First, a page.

As far as the resolution here not being thought out, I doubt Lobdell had any idea about Onslaught at the time, he tended to improvise his arcs & when he came up with the idea of Onslaught attacking Juggernaut, he had no idea who Onslaught was going to be.
Posted by: Jonathan, son of Kevin | October 4, 2017 7:07 PM
Also, while we've already had various secrets of Xavier - from Lucifer to his Nazi-hunting friendship with Magneto to his "bastard son" (originally vetoed by Byrne but eventually arriving in the form of Legion), this always seemed to me one of the first of a run of post-Claremont "dark secrets" (Onslaught, Deadly Genesis, others I've forgotten) where the previously saintly Xavier will be revealed to have feet of clay, until you start to wonder if he's actually more clay than saint.
This does as you point out overlook the Silver Age Xavier who had much less scruples on the use of his powers, & also the several "dark side of Xavier" stories already written by Claremont or Mantlo, but as far as I can recall none of that had been mentioned again since Xavier had been elevated to being the Martin Luther King of mutants, so any "dark side" at all will have been a surprise to younger readers who would have only seen him portrayed as a paragon.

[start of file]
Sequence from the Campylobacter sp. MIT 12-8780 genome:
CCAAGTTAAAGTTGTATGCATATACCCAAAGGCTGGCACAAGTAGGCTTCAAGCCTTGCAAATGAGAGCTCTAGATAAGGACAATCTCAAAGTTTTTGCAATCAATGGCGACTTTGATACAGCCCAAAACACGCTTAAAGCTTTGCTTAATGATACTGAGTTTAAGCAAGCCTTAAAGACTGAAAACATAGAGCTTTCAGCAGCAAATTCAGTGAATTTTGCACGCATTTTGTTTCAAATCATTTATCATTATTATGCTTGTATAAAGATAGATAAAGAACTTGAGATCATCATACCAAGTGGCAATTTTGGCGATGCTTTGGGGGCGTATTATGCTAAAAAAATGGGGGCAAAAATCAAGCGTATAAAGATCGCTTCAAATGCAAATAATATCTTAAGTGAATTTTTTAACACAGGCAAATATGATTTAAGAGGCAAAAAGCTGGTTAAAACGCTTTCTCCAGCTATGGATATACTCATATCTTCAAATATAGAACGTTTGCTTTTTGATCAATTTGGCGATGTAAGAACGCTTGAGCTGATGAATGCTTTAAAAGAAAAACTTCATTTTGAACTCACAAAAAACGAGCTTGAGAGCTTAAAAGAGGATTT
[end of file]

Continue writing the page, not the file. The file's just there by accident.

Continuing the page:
Posted by: Jonathan, son of Kevin | October 4, 2017 7:19 PM
I thought this issue was a pretty good look inside Xavier's head- and from some reviews I remember, I'm not the only one. I didn't think Xavier tampering with Amelia's mind was ignoring the Silver Age issues but rather a logical outgrowth of his behavior in those issues.
Posted by: Michael | October 4, 2017 9:09 PM
...for her it must have been like a boyfriend starting to rape her. It's questionable whether this would have been allowed today, with the increased concern about men violating women's boundaries.
Posted by: Michael | October 4, 2017 9:18 PM